According to jobs.ac.uk, there are 3 main areas to implementing a personal development plan. These are:
- putting aside some protected time to reflect and take stock
- being systematic, writing a plan and regularly reviewing it
- finding at least one person who can act as a ‘critical friend’
However, there is much more to implementing a successful personal development plan that just these three areas.
When planning personal development, we need to look at an employer’s previous experience, current requirements, and what might be required for them to progress. We can then schedule training, mentoring activities or own learning programs in accordance with the organisations objectives.
As well as drawing up a detailed plan, it’s important to set dates to achieve goals, and if not achieved, modify the goals accordingly to ensure that the PDP remains on course.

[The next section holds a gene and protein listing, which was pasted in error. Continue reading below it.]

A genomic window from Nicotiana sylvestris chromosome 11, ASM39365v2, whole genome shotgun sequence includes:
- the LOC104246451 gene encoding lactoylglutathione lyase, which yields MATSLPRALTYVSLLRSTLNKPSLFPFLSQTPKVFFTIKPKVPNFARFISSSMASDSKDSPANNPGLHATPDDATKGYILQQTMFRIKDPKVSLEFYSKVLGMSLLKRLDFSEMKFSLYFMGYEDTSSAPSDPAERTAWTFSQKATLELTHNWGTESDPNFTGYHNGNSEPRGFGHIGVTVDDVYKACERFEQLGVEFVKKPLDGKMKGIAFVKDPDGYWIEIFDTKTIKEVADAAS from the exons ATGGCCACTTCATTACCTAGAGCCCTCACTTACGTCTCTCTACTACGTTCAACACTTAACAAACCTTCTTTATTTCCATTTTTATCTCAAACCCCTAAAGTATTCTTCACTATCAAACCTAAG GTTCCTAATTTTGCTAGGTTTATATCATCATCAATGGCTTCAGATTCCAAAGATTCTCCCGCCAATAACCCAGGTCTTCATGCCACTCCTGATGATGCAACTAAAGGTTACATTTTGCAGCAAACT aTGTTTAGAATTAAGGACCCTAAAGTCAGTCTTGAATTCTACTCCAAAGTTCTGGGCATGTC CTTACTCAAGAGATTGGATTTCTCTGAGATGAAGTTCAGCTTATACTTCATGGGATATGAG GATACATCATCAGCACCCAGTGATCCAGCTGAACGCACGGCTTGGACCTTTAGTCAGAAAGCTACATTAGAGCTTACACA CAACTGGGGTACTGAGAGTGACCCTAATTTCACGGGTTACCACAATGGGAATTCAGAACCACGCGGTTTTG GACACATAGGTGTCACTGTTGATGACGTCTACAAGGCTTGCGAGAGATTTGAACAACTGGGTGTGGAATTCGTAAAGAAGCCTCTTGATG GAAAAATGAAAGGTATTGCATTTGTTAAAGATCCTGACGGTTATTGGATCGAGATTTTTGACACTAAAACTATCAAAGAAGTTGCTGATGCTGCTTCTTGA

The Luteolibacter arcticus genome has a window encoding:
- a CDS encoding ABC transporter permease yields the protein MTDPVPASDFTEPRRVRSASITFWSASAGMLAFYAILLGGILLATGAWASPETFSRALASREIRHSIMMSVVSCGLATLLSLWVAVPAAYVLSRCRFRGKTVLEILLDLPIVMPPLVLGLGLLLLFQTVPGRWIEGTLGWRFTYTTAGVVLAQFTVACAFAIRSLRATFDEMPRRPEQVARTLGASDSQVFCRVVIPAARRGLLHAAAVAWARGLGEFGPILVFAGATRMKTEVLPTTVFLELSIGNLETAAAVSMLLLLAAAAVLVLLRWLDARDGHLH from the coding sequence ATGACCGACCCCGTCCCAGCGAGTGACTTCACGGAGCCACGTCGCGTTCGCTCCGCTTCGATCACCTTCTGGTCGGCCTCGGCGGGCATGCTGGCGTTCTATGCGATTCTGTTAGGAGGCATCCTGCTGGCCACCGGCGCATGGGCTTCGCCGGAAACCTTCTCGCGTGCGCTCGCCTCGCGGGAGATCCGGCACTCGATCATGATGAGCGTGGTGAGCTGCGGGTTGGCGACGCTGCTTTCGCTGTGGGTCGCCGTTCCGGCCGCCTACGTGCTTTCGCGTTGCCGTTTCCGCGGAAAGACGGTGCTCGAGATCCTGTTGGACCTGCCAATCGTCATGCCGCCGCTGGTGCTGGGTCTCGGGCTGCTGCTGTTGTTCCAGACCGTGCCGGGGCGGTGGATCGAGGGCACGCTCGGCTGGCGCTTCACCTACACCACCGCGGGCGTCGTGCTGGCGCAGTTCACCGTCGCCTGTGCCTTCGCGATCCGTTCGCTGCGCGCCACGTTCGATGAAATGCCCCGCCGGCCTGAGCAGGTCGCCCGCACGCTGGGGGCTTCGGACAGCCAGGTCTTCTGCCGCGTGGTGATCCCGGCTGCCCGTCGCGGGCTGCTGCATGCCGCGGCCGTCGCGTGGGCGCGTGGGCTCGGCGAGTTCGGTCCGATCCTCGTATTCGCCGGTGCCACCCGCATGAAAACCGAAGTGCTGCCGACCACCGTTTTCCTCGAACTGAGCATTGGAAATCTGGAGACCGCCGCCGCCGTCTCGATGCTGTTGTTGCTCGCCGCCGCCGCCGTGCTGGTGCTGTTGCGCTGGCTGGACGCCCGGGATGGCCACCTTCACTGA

We may need the assistance of a mentor or manager to agree that our plan is achievable and on course and provide additional support, if required. It may also be necessary to share the PDP with these members of staff to ensure that they understand the requirements for the employees PDP.
It may also be very useful to keep a journal and/or evidence of achieved standards, as these may be required as evidence for future training or promotional opportunities